Curious about creating a new image quality, Elias Heuninck made a digital camera. A very simple one. Instead of using a complex sensor to capture the whole image in a fraction of a second, it builds up the image pixel by pixel by making one simple measurement at a time. The camera starts at the top left corner and works its way to the bottom right one, just as you are reading this text. To get the information for each position, the camera shoots a short pulse of laser light towards its subject and waits for the light-echo to return. It is then able to find the distance between itself and the object that reflected the light. The collected measurements do not show anything recognisable yet. The data has to be translated first in order to be visible as a greyscale image.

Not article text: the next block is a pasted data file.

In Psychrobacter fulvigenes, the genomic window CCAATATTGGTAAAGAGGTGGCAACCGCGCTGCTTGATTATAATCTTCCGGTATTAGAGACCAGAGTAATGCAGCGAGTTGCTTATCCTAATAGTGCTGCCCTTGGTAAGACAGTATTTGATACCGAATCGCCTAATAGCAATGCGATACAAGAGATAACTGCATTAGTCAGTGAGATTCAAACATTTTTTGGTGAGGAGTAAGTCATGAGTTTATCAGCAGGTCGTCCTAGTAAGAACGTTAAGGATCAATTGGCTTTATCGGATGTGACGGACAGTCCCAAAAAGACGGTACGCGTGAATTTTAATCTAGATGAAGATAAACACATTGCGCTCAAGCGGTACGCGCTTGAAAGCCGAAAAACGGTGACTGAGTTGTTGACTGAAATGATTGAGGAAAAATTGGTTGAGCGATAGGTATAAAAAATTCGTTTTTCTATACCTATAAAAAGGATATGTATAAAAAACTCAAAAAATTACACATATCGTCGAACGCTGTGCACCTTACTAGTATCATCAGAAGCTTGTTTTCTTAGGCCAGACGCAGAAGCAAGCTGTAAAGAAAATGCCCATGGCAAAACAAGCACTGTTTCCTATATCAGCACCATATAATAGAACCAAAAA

With an exposure time of four days (and up to four weeks), it is not the most practical camera around, but it allows Elias to work directly with the building blocks of the picture itself. The resulting images are digital by nature, yet the visual resemblance with prints from the early days of photography is striking. Whereas the conventional camera is a darkroom that captures light, this camera is more like a lighthouse. Since every point in the image is a distance measurement, the image becomes a map.
Six light-boxes display the raw image data as scatter-plots. These plots where used during the development of the project to get insight in the camera’s measurements. As in-between images they both can be seen as pictures and be read as a charts.
There’s also Lightkeeping – for cinema.
Concept & realisation Elias Heuninck
Voice over Emi Kodama
Technical assistance Culture Crew & Vincent Jacobs
Editing coach Fairuz & Anouk De Clercq
Prints Milo Profi
Light boxes Fisheye
Production Werktank & Auguste Orts
With the support of the Flemish authorities